Sunday, November 27, 2011

Creating NPCs with depth

More and more I've come to the conclusion that the best possible plot generator for a campaign is fully fleshed out non-player characters. Knowing who the major players are and what their relationships are to each other informs the next stop of the process which is plot generation. 

The traditional method of developing characters is to fully flesh out everything before hand. This requires a great deal of work by the GM, and in my view it's boring. I like "discovering" relationships just as much as players do (probably more). In other words I'm more of a "connect the dots" kind of guy. To help out with this method of character generation I created a way of setting up relationships between NPCs by using a deck of poker cards and playing a hand of Texas Hold 'Em with yourself. 

In this example I'm using a character from an adventure I set up for the role playing game 7th Sea, which is all about swashbuckling adventures. The first adventure took place in the city of Paix. One of the NPCs involved in the adventure is named Lord Au. He's a fairly powerful noble in the city of Paix, but Paix is a small pond. He'd like to be come a large fish in a larger pond. During the course of this adventure (which had the PCs finding out what had happened to a bunch of children who were disappearing from the street and an orphange) the party had met three NPCs.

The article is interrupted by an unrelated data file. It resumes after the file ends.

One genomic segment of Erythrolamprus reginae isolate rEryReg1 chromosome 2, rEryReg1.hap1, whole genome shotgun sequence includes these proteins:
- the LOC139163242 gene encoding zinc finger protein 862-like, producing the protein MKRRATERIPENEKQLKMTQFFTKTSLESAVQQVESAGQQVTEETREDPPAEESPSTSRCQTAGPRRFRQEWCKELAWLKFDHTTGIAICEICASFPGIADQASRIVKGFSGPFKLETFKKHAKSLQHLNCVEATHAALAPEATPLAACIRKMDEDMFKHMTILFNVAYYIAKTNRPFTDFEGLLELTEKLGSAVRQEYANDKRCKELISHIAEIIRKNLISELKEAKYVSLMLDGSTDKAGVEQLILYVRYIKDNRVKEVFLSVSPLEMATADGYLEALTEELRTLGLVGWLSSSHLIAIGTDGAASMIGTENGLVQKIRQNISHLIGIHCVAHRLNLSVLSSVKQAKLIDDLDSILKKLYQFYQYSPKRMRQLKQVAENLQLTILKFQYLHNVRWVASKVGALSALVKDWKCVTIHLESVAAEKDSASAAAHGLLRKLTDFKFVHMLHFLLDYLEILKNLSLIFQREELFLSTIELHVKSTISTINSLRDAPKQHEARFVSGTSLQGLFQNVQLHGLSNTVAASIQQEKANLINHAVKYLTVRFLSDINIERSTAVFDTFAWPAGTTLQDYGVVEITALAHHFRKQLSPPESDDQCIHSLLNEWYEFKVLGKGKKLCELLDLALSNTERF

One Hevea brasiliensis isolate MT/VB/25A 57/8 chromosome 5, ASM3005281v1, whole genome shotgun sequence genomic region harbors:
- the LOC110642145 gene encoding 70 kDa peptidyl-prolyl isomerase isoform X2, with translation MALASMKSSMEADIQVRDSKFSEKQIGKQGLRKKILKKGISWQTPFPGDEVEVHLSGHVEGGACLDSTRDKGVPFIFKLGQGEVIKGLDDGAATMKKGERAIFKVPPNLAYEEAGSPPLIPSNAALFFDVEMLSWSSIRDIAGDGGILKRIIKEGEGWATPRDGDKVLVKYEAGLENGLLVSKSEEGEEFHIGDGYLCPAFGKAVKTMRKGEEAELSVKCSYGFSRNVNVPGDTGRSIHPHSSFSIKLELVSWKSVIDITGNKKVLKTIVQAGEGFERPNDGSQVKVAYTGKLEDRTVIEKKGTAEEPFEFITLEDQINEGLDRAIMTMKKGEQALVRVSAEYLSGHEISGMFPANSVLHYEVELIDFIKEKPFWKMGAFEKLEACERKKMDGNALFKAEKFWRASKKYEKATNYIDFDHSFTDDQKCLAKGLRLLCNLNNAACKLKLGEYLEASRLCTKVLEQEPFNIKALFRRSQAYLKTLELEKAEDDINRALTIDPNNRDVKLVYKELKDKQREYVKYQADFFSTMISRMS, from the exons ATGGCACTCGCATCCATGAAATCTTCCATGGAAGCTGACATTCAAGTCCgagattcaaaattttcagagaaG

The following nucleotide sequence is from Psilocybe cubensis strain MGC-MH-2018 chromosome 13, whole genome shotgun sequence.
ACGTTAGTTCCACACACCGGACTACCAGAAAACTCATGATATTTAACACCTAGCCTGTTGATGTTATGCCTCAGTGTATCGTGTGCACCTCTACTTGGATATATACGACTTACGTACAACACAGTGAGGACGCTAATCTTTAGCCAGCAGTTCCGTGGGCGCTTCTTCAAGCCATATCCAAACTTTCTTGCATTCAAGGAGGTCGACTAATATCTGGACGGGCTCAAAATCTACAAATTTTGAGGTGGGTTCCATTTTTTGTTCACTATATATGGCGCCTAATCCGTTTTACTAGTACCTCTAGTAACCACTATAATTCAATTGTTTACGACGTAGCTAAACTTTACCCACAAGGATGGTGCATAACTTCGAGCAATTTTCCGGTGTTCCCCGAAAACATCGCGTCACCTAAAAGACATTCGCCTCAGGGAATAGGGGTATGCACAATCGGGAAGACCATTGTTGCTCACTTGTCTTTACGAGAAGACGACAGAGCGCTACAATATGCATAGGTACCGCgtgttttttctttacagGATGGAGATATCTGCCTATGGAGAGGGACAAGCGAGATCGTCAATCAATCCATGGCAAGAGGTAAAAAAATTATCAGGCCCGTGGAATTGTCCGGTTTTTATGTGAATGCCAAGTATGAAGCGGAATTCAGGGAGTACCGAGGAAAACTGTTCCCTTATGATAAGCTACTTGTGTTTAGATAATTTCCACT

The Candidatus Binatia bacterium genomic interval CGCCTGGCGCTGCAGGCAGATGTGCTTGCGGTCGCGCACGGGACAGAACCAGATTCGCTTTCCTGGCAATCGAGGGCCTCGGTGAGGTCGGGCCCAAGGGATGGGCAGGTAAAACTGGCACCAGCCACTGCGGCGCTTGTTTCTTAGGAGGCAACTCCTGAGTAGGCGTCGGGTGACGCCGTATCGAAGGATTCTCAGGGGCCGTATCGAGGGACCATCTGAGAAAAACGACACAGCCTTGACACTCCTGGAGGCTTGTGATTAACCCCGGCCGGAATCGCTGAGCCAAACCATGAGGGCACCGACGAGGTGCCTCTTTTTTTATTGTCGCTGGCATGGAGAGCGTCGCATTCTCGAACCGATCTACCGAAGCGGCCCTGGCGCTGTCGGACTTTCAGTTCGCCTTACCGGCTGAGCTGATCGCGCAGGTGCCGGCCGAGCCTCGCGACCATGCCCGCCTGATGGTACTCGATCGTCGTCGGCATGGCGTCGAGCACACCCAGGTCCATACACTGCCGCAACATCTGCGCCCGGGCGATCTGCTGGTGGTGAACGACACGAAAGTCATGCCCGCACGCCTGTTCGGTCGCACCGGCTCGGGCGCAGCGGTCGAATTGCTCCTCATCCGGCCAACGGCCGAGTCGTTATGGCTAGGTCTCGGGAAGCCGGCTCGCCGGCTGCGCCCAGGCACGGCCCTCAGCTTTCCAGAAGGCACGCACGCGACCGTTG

The first was the previously mentioned Lord Au. The second was the woman in charge of the orphanage. Her name is Joy Zengo. The third was Lord Au's majoromo and all around go-to guy. His name is Monsieur Zuma.

Now it's time to set up a bunch of other NPCs with built in backstories, relationships, and motivations. 

The value of the card represents the NPC's social status. A face card would represent high social status, a low number card would indicate a commoner. Aces are unique. In blackjack an Ace can either be a 1 or an 11. To reflect this an Ace can represent a person who seems to have no power, but perhaps really does. Maybe it's the secretary sleeping with the CEO and is blackmailing said CEO. Perhaps the prostitute on the corner is actually the Mayor's stepdaughter and the exposure of the relationship will damage the Mayor's further political aspirations. 

The card's suite will determine the primary motivation of the NPC

Hearts: Motivated by strong emotion (love, jealousy, hatred)
Diamonds: Motivated by wealth or valuable things
Spade: Motivated by adversity of some sort
Clubs: Motivated by creativity

To fill out the NPC's background, pick the card that's closest to the social status of the central character. Draw 6 more cards to make a Texas Hold 'Em hand.

Lord Au is a fairly powerful figure in Paix, but minor elsewhere. His power level is probably a 10 or a Jack. His primary goal is to move up the social ladder to increase his family's holdings, so his suit would be a Diamond. My first step then is to pull the Jack of Diamonds from the deck. 

I then draw six more cards to fill out the Texas Hold 'Em hand. 

The cards I draw are an Ace of Clubs, 3 of clubs, King of clubs, 7 of spades, 6 of spades, Jack of hearts. Looking at the cards I use them as inspiration to create a relationship with Lord Au.